Field Development Projects
The low price of oil has had an immediate effect in the planning departments of oil companies. They were forced to shift the focus and carefully rank and select only those developments that would ensure profitability in the production of oil and gas. Hence, the field-development projects need to include and consider not only a static or dynamic subsurface characterization but also the production-systems and facilities options, to trigger profitability and establish clear breakeven thresholds. More than ever, the consideration of deep water, tight reservoirs, shale oil, remote locations, or environmentally critical plays is placed under the microscope. Increasingly difficult project economics has delayed or stopped investments that were estimated to be safe and profitable before the price drop.
In this extended-low-oil-price framework, a positive economic return is actively sought by ever-incremental integration of subsurface and surface engineering, to select strategies that lower the production cost. I would like to mention that some of the key elements that enabled better economics in the most successful projects were new project designs that ensure flexibility; synergies with contractors, especially for supply-chain improvements; alliances; and inclusiveness of breakthrough technology. Additionally, a new trend in field development that has proved to be beneficial and that assesses profitability of production strategies is the incorporation of pilot or early- or initial-production units to establish real project economics and boost opportunities for understanding the cost-reduction opportunities. This is a strategy incrementally applied globally by international and national oil companies. The complexities of the development plans have propelled an integration among professionals of subsurface studies, production systems, construction engineering, transportation, and even marketing teams, to an increased collaboration not seen before.
The three papers selected for this feature typify this necessary integrated approach in field developments. In these papers, as well as in those suggested for additional reading, the main factor is the integration of all elements involved in ensuring economic profitability, including subsurface studies, drilling and completion, construction engineering, production systems, technology, environmental considerations, global supply and construction integration, compliance with government regulations, synergy with contractors and shareholders, consideration of other projects’ supply chains in nearby fields, contract strategies, and even weather. Remarkably, the academic, theoretical, modeling, and research studies have also shifted toward assessing the optimal or economic development of shale oil and gas, offshore fields, and environmentally protected areas, marking an alignment within the industry to solve the current concerns and incorporating in the studies a very practical engineering or economic approach not frequently present before.
That all the optimizations, synergies, and successes presented in the papers you will read are flourishing now is not coincidental but clearly is a result imposed by the hard times derived from the low price of oil and the accelerated pace with which we want to produce our resources. An extended-low-price era seems to have settled in, and, even if in the future 3 to 4 years the price of oil rises, the new field-development-optimization strategies we are testing and applying now will serve our industry well, optimizing and lowering the break-even thresholds for the huge resources we still need to produce worldwide.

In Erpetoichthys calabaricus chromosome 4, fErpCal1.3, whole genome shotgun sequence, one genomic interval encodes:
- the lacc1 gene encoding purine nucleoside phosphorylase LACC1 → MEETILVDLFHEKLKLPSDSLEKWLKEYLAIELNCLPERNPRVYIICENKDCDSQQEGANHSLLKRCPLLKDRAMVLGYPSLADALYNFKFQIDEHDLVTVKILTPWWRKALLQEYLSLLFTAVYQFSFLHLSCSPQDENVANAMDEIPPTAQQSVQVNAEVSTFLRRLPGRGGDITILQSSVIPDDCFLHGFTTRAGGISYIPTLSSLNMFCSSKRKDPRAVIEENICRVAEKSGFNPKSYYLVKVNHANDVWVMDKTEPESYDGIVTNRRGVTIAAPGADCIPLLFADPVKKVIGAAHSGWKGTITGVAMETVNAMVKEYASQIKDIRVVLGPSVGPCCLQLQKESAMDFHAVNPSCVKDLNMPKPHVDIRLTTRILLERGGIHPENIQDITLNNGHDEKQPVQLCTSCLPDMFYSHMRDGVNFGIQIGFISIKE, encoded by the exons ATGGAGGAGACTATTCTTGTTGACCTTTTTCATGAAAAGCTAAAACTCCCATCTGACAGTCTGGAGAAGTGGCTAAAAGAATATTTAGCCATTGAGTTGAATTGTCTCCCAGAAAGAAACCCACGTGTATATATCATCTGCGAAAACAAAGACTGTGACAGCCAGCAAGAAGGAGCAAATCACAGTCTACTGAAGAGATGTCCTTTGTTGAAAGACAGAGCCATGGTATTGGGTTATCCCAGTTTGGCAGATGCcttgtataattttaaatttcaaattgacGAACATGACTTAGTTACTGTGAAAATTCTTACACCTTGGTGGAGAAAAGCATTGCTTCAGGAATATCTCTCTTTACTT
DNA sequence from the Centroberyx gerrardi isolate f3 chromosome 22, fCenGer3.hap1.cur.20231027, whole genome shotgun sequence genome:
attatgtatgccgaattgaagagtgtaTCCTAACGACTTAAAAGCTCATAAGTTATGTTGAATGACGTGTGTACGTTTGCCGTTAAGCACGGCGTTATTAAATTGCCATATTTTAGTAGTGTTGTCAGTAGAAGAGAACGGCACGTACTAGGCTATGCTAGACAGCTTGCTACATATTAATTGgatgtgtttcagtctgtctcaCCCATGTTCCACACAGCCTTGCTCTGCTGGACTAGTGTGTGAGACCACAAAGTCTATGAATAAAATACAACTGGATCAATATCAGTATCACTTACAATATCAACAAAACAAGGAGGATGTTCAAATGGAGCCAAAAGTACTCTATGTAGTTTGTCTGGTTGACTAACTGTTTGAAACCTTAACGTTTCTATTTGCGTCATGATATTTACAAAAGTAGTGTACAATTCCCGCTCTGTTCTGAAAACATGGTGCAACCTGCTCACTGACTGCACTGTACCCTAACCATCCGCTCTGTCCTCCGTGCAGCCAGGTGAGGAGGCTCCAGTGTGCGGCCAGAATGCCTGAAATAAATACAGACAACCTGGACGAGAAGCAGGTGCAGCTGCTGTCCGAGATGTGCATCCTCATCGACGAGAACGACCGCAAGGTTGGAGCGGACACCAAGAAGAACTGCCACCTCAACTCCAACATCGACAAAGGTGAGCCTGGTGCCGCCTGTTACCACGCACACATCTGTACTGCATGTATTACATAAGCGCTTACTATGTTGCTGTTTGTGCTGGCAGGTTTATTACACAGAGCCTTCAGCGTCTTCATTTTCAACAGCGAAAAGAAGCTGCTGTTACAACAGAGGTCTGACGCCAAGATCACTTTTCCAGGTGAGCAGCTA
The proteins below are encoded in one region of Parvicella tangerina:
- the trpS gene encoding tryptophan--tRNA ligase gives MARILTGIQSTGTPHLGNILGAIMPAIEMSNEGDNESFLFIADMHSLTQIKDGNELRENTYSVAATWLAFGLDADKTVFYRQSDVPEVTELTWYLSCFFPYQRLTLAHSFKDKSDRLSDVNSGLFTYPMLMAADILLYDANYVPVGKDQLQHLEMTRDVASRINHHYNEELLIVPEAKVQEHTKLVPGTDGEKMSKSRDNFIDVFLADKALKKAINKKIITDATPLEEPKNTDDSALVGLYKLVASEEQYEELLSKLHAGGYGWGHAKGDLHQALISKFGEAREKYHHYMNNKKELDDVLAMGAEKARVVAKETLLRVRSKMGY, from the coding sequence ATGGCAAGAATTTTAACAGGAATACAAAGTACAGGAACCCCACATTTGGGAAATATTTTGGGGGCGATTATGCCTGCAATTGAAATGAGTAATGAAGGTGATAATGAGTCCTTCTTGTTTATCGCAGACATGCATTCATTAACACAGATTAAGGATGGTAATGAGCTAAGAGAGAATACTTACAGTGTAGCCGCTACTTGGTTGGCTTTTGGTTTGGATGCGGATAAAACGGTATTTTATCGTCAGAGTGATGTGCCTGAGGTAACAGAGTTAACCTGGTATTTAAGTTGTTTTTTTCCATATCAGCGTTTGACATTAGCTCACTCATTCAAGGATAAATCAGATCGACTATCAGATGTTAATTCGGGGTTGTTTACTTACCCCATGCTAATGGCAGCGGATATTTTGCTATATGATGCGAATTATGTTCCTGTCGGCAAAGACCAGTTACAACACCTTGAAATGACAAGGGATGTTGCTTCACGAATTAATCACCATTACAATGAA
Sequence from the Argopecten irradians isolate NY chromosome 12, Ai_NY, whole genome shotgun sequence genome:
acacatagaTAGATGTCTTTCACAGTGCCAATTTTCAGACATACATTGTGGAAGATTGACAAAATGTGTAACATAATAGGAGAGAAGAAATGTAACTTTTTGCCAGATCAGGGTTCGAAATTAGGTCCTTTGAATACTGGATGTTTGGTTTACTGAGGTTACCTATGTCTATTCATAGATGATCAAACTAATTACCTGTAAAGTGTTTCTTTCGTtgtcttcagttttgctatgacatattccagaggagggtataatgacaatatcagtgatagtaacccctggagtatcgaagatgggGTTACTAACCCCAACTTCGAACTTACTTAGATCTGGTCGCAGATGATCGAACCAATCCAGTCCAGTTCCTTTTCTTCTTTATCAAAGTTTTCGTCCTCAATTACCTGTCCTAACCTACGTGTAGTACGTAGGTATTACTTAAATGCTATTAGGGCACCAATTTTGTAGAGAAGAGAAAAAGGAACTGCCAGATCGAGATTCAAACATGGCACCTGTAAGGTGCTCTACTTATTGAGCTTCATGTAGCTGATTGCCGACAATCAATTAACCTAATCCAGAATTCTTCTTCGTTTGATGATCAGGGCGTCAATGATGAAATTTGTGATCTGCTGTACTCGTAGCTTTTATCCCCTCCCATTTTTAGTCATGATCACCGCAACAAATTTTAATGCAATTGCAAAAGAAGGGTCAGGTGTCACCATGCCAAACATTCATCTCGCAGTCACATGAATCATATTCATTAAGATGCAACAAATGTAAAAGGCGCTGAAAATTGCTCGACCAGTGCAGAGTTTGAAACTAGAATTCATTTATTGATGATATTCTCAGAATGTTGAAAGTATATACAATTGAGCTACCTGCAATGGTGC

Recommended Additional Reading
SPE 178191 Cluster Wells Applied in Wetland Environment in North Azadegan by Bingshan Liu, CNPC Drilling Research Institute, et al.
SPE 177204 Defining the Optimum Exploitation Strategy Combining Water Injection, Field Development, and Artificial-Lift Analysis to a Mature Field Through Surface and Subsurface Coupled Models by O. Espinola, Schlumberger, et al.
SPE 175531 Effect of Well Spacing on Productivity of Liquid-Rich Shale Reservoirs With Multiphase Flow: A Simulation Study by A. Khanal, University of Houston, et al.
Maria A. Capello, SPE, is an executive adviser with the Kuwait Oil Company (KOC) for the North Kuwait Asset, advancing strategic initiatives in reservoir-management best practices for all assets of KOC and diversity for all companies upstream and downstream of the Kuwait Petroleum Corporation holding. She is an experienced consultant for the oil and gas industry and an expert in field-development and -monitoring strategies. Capello has worked in Latin America, the United States, and the Middle East. She holds a licentiate degree in physics from Simon Bolivar University and an MS degree in geophysics from the Colorado School of Mines. Capello holds an honorary lifetime membership from the Society of Exploration Geophysicists and has received its Distinguished Member and Regional Service awards. She serves on the JPT Editorial Committee and can be reached at email@example.com.
SPE advises readers that the opinions expressed in this Focus Page are those of the author, and do not necessarily reflect the opinions or policies of her employers.
Field Development Projects
Maria A. Capello, SPE, Executive Adviser, Kuwait Oil Company
26 September 2016
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